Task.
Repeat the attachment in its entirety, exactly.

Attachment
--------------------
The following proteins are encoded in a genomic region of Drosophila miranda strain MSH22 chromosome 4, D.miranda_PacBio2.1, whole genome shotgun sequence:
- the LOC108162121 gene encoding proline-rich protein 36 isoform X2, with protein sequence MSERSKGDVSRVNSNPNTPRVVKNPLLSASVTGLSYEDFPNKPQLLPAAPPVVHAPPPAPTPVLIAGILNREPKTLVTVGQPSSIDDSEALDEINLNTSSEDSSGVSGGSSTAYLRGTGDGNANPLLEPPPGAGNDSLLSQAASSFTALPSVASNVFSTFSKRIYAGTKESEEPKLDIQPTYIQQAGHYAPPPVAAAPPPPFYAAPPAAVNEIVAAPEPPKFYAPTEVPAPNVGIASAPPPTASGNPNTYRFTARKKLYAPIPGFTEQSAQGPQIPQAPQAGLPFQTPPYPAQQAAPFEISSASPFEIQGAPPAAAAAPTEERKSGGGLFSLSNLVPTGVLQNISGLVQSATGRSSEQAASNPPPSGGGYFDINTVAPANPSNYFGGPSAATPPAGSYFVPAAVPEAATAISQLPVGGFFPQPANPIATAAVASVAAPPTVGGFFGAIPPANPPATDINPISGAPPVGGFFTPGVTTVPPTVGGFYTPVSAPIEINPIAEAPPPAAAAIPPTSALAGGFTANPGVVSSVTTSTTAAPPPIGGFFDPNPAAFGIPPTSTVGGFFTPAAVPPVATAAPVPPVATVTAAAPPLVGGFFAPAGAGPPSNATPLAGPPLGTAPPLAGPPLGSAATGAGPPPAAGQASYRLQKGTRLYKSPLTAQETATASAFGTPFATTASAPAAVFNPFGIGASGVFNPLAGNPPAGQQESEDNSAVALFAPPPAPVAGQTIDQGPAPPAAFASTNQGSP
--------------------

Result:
The following proteins are encoded in a genomic region of Drosophila miranda strain MSH22 chromosome 4, D.miranda_PacBio2.1, whole genome shotgun sequence:
- the LOC108162121 gene encoding proline-rich protein 36 isoform X2, with protein sequence MSERSKGDVSRVNSNPNTPRVVKNPLLSASVTGLSYEDFPNKPQLLPAAPPVVHAPPPAPTPVLIAGILNREPKTLVTVGQPSSIDDSEALDEINLNTSSEDSSGVSGGSSTAYLRGTGDGNANPLLEPPPGAGNDSLLSQAASSFTALPSVASNVFSTFSKRIYAGTKESEEPKLDIQPTYIQQAGHYAPPPVAAAPPPPFYAAPPAAVNEIVAAPEPPKFYAPTEVPAPNVGIASAPPPTASGNPNTYRFTARKKLYAPIPGFTEQSAQGPQIPQAPQAGLPFQTPPYPAQQAAPFEISSASPFEIQGAPPAAAAAPTEERKSGGGLFSLSNLVPTGVLQNISGLVQSATGRSSEQAASNPPPSGGGYFDINTVAPANPSNYFGGPSAATPPAGSYFVPAAVPEAATAISQLPVGGFFPQPANPIATAAVASVAAPPTVGGFFGAIPPANPPATDINPISGAPPVGGFFTPGVTTVPPTVGGFYTPVSAPIEINPIAEAPPPAAAAIPPTSALAGGFTANPGVVSSVTTSTTAAPPPIGGFFDPNPAAFGIPPTSTVGGFFTPAAVPPVATAAPVPPVATVTAAAPPLVGGFFAPAGAGPPSNATPLAGPPLGTAPPLAGPPLGSAATGAGPPPAAGQASYRLQKGTRLYKSPLTAQETATASAFGTPFATTASAPAAVFNPFGIGASGVFNPLAGNPPAGQQESEDNSAVALFAPPPAPVAGQTIDQGPAPPAAFASTNQGSP